Controversies about Drug Rehabilitation Facilities – Tuesday, 2.2.2010
The Mirror, Vol. 14, No. 650
Apologies, for technical reasons we do not have a translated article from the Khmer press today.
We bring, however, references to a hotly contested issue from these days.
Humanitarian News and Analysis, a project of the UN Office for the Coordination of Humanitarian Affairs, recently carried a report from Phnom Penh dated 29 January 2010, quoting that a climate of “sadistic violence” exists in government-run drug rehabilitation centers in Cambodia.
“It works on the wrong assumption that what helps people with drug dependency problems is being tough, using hard work and discipline. But there’s no quick fix.” Mr. Graham Shaw, a World Health Organization (WHO) technical officer based in Cambodia, says that persons in charge of running such drug centers openly admitted some time ago that they did not have the skills to conduct proper drug assistance.
However, operators of drug rehabilitation centers denied the accusations that patients are held against their will and subjected to “sadistic violence” such as torture, rape, and humiliations. Mr. Nean Sokhim, the director of the My Chance Drug Detention and Rehabilitation Center, Phnom Penh, is the director of the civilian-run My Chance drug rehabilitation center in Phnom Penh. In a report, he says patients are treated well, receive three meals a day, and have job training opportunities, and nobody is forced to be in his center. But then:
- Interviewer: So if someone tries to run away you give them drugs so they can’t escape?
- Nean Sokhim: Yeah, yeah yeah.
The World Health Organization did an assessment and they said in their report that they estimated that it was close to 100 percent relapse for the people who have been in these centers.. “It’s just the wrong way to approach drug addiction. Drug addiction is a chronic relapsing condition. It’s not helped by a period of military drills and forced exercise.”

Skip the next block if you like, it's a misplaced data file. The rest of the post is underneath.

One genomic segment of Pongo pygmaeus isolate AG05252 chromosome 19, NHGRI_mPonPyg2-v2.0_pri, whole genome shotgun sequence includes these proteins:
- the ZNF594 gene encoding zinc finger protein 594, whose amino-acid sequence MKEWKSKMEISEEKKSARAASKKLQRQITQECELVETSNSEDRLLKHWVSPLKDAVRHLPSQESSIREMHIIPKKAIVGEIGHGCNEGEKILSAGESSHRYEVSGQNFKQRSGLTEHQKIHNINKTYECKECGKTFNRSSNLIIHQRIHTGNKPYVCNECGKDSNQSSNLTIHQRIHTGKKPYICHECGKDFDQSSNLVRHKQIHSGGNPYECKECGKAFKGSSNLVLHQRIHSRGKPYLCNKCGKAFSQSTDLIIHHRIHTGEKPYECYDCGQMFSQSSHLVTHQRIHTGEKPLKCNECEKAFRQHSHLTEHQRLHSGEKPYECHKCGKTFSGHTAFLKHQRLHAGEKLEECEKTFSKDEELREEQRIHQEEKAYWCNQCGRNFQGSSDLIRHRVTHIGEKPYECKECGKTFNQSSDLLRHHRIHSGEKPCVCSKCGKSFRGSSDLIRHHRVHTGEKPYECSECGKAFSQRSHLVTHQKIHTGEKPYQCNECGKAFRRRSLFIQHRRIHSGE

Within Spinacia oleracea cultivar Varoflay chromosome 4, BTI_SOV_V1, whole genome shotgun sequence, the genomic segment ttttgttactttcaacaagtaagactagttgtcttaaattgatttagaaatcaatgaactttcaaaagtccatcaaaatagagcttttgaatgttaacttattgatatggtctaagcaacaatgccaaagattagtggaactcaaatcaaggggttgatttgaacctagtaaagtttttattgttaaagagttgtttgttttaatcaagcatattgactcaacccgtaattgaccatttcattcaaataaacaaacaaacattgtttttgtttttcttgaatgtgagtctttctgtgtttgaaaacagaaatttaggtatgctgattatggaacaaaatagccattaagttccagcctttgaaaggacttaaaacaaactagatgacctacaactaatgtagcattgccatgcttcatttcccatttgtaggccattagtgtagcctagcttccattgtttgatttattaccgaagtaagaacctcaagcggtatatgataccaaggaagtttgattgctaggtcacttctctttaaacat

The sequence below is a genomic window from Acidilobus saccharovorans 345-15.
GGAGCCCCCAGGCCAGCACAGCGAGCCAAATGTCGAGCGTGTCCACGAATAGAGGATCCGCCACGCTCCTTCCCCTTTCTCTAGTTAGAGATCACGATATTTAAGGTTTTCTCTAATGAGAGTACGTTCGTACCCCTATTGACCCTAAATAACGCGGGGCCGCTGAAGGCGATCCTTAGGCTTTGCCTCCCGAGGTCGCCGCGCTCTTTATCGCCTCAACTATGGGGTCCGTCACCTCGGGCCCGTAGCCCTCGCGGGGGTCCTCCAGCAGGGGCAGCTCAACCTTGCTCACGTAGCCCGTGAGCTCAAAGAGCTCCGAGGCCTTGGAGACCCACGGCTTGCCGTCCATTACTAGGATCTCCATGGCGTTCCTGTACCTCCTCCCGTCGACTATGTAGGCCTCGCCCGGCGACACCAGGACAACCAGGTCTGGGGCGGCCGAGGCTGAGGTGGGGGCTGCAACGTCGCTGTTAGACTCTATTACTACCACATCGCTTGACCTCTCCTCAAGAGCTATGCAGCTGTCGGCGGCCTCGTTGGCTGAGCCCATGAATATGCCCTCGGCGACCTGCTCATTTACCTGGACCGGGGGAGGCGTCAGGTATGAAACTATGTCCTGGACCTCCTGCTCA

Newspapers Appearing on the Newsstand:
Tuesday, 2 February 2010
Deum Ampil, Vol.4, #403, 2.2.2010
- Human Rights Watch Asked for the Closure of 11 Rehabilitation Centers of Drug Addicts in Cambodia [claiming that there is mistreatment against them]
- The Prime Minister Suggested to Ministers to Reduce Their Visits Abroad [to save national resources]
Kampuchea Thmey, Vol.9, #2166, 2.2.2010
- Police Suppressed Gamble Site of Chae Muoy [colloquial for Chinese “sister”], Holding Nine Gamblers for a While and Then Releasing Them [Chamkar Mon, Phnom Penh]
Khmer Machas Srok, Vol.4, #595, 2.2.2010
- The Fact that Illegal Logging Still Occurs Is a Sign That Traders and Cooperating Officials Convey to Mr. Hun Sen, Telling Him that They Do Not Follow the Prime Minister’s Order [towards military officials to stop being involved in illegal activities]
Koh Santepheap, Vol.43, #6873, 2.2.2010
- A Swedish Delegation [led by Mr. Jan Knutsson, the Director General for International Development Cooperation of the Ministry of Foreign Affairs of Sweden] Comes to Study the Reform Processes in Cambodia [such as the fight against corruption, the improvement of public services, the increase of salaries, and the strengthening of the capacity of civil servants]
Phnom Penh Post [Khmer Edition], Vol.1, #102, 2.2.2010
- The Prime Minister Called on the Citizens Not to Create Religious Conflicts [he said so during a Buddhist ceremony in Kandal]
Rasmei Kampuchea, Vol.18, #5115, 2.2.2010
Members of the Sam Rainsy Party Met Their Party President via Video Conference [while he is in France; he was sentenced in absentia to serve two years in prison for removing temporary Cambodian-Vietnamese border markers]
Four People Died after a Truck Crashed into Their Motorbike from Behind [four of them rode on one motorbike; the driver of the truck escaped – Kompong Speu]
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